Dr. B’s “Fiber Fueled Cookbook”


Serves 4 | 8 Plant Points

It’s the spices that matter. The Arabic name shawarma refers to the turning action of a vertical spit that was developed in Turkey several hundred years ago to roast meat. But when most of us think of shawarma, we think about the explosion of complex flavor from the spices. Turkey was once the bridge between East and West, and so the spice trade flowed through it. It’s no wonder that this melting pot country produced this incredible multicultural spice bomb.


  • 1 small head cauliflower, chopped into bite- size pieces
  • 2 medium sweet potatoes, cut into bite-size pieces
  • ½ teaspoon salt, plus a pinch for the dressing
  • ½ teaspoon freshly ground black pepper
  • 3 garlic cloves, minced
  • 1½ teaspoons ground cumin
  • 1½ teaspoons sweet paprika
  • ½ teaspoon ground cinnamon (optional)
  • ¼ teaspoon ground ginger
  • ¾ teaspoon dried oregano
  • ½ teaspoon ground turmeric
  • Pinch cayenne pepper (optional)
  • Drizzle of olive oil or water
  • ½ cup quinoa or other gluten- free short grain
  • 4 cups shredded lettuce
  • 1 cup thinly sliced cucumber
  • ½ cup thinly sliced red onion
  • ⅓ cup tahini paste
  • 1 tablespoon apple cider vinegar


  1. Preheat the oven to 400F.  Line two large baking sheets with parchment paper or nonstick silicone baking mats and set aside.
  2. In a large bowl, place the cauliflower, sweet potato, salt, black pepper, garlic, cumin, paprika, cinnamon, if  using, ginger, oregano, turmeric, and cayenne, if using. Add a drizzle of olive oil or water to loosen the mixture, then toss together to combine.
  3. Spread in a single layer on the prepared baking sheets and roast for 25 minutes, or until the veggies are tender.
  4. While the veggies are cooking, make the quinoa. Rinse and place the quinoa in a medium saucepan over medium heat along with 1½ cups of  water. Bring to a boil, then reduce heat to low and cover with a tight-fitting lid. Let cook for 12 minutes, then remove from the heat and let sit for another 2 to 3 minutes to set. Fluff with a fork, then set aside to cool.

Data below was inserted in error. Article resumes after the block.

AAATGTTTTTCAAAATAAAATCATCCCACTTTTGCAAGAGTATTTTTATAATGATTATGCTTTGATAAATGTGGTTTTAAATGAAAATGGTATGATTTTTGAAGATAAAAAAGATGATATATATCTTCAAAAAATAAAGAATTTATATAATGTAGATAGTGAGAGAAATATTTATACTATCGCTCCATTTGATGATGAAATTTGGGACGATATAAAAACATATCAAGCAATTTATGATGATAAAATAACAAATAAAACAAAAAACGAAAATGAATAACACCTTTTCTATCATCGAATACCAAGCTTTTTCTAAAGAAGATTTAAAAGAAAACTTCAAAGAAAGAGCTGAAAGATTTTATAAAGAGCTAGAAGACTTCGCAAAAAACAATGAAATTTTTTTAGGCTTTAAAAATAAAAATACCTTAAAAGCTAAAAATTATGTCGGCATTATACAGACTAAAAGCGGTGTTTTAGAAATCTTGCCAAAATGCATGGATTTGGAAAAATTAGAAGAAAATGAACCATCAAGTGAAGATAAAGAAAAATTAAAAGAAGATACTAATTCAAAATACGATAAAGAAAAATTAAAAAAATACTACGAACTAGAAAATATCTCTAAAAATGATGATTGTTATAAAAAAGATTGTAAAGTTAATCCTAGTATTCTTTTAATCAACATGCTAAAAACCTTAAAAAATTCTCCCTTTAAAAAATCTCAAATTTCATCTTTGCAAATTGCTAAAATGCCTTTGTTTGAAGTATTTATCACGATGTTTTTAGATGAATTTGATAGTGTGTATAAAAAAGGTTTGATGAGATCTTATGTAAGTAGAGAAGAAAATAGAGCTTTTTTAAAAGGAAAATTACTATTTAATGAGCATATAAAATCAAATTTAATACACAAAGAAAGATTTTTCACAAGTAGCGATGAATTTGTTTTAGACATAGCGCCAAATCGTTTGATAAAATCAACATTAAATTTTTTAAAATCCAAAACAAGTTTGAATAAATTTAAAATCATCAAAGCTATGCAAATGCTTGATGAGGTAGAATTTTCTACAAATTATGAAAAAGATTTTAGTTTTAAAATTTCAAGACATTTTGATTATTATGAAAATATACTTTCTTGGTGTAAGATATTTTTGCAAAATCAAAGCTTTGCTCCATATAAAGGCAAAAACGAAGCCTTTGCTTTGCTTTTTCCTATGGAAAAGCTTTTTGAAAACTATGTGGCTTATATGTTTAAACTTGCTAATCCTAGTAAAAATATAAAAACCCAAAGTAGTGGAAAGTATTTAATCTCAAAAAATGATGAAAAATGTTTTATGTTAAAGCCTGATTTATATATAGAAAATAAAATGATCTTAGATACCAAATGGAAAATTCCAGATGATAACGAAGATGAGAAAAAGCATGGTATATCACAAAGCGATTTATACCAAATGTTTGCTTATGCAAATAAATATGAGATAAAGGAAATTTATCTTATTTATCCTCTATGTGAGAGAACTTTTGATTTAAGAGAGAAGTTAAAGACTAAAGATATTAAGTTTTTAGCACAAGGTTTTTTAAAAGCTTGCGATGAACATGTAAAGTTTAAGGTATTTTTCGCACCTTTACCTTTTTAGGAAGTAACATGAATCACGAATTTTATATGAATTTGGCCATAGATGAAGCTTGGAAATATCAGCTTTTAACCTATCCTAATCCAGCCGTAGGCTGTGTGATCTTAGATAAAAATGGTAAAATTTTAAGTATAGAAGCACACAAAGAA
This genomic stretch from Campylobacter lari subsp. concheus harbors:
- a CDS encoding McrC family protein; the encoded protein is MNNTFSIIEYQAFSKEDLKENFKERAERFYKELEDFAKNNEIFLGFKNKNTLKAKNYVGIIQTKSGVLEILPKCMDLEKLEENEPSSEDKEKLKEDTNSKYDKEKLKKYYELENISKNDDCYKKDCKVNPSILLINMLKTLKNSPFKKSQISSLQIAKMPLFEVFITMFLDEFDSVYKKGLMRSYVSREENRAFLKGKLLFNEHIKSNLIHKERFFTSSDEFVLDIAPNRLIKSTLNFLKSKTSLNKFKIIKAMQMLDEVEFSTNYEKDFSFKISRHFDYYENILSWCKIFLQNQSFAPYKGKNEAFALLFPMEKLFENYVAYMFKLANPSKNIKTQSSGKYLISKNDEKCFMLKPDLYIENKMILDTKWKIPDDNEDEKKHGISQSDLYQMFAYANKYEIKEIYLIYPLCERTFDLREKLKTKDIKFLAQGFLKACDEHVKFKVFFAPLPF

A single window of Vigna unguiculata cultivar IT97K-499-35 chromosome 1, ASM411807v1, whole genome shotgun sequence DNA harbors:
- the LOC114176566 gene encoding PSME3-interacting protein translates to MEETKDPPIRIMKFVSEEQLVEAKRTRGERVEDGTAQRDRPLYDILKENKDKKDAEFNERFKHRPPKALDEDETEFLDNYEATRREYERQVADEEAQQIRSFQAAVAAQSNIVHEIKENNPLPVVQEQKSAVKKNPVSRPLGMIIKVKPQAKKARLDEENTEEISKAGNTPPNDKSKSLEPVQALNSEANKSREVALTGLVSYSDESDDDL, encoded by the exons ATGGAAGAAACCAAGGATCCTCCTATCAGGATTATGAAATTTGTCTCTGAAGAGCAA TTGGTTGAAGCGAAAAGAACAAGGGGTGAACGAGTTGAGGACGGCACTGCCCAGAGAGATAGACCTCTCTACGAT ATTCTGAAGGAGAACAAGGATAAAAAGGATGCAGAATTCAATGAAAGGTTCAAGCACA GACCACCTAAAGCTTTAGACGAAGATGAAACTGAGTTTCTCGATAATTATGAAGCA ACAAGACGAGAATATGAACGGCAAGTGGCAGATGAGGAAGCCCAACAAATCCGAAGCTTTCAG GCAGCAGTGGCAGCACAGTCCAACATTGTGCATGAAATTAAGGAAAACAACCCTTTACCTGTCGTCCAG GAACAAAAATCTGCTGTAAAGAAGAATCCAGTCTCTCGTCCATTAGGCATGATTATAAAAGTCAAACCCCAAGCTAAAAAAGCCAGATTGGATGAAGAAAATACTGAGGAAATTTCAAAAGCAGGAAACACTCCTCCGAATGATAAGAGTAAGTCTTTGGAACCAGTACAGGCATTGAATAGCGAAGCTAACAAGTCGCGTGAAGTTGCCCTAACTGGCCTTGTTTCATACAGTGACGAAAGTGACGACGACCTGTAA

5. Divide the lettuce, cucumber, and red onion among four bowls.
  6. In a small bowl, whisk together the tahini and vinegar song with a pinch of salt. Keep whisking, drizzling in water, a tablespoon at a time, until a creamy dressing forms. It’s normal for the tahini to become hard before it thins out.
  7. Add the shawarma veggies to the prepared bowls and drizzle with tahini dressing.

My good friend and award-winning gastroenterologist, Dr. Will Bulsiewicz (you may know him as @theguthealthmd or simply “Dr. B”), has just published a new book that I believe will become the new guide of Fiber-Rich, Gut Healthy Cookbooks.

It’s called The Fiber Fueled Cookbook: Inspiring Plant-Based Recipes to Turbocharge Your Health, and I can’t recommend it highly enough.

Today’s recipe, Sweet Potato Shawarma Bowls is one of the mouthwatering meals from his book.

Dr. B’s first book, Fiber Fueled, was an instant New York Times, USA Today, Publishers Weekly, and Amazon bestseller:

This new plant-based cookbook picks up where Fiber Fueled left off, diving deeper into FODMAPS, histamine intolerance, and other common (but hard-to-identify) causes of food intolerances.

It’s perfect if you have digestive issues, if you’re following (or interested in) a plant-based diet, or even if you’re just looking for an easy and delicious way to get more healthy fiber into your diet and level up your gut health.

The Fiber Fueled Cookbook will show you how to…

  • Make your (new) fiber-fueled lifestyle as delicious as possible with 125 drool-worthy plant-based recipes…
  • Overcome your food intolerances with Dr. B’s ingenious low FODMAP and low histamine protocols…
  • Identify the foods that are causing your digestive issues—and heal the root cause—with Dr. B’s GROWTH strategy…
  • Avoid the “Big 3” food sensitivity issues and optimize your gut and microbiome for better health and well-being…
  • Learn to sprout, ferment and bake sourdough and other gut-healthy foods…And more!

I’m putting it out there: everybody should have this cookbook. 

Keep it in plain sight in the kitchen. Before you know it, the pages will be folded-over and marked with so many Post-Its that you’ll have half the recipes memorized. They’re that good.

If that piques your interest, you can learn more about it here.